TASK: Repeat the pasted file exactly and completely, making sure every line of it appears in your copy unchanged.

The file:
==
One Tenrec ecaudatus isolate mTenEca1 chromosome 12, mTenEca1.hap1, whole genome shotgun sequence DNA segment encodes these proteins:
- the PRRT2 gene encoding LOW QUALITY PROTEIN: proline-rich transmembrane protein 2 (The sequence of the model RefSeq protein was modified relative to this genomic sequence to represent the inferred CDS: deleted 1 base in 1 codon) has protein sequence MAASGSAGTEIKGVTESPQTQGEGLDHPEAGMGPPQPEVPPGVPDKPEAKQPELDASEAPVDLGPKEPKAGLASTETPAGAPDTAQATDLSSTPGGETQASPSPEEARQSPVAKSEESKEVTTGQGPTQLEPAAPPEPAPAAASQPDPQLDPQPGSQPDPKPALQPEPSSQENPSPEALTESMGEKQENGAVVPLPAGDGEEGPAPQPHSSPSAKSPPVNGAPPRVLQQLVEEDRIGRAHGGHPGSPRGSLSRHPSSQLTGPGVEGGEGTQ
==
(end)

One Tenrec ecaudatus isolate mTenEca1 chromosome 12, mTenEca1.hap1, whole genome shotgun sequence DNA segment encodes these proteins:
- the PRRT2 gene encoding LOW QUALITY PROTEIN: proline-rich transmembrane protein 2 (The sequence of the model RefSeq protein was modified relative to this genomic sequence to represent the inferred CDS: deleted 1 base in 1 codon) has protein sequence MAASGSAGTEIKGVTESPQTQGEGLDHPEAGMGPPQPEVPPGVPDKPEAKQPELDASEAPVDLGPKEPKAGLASTETPAGAPDTAQATDLSSTPGGETQASPSPEEARQSPVAKSEESKEVTTGQGPTQLEPAAPPEPAPAAASQPDPQLDPQPGSQPDPKPALQPEPSSQENPSPEALTESMGEKQENGAVVPLPAGDGEEGPAPQPHSSPSAKSPPVNGAPPRVLQQLVEEDRIGRAHGGHPGSPRGSLSRHPSSQLTGPGVEGGEGTQ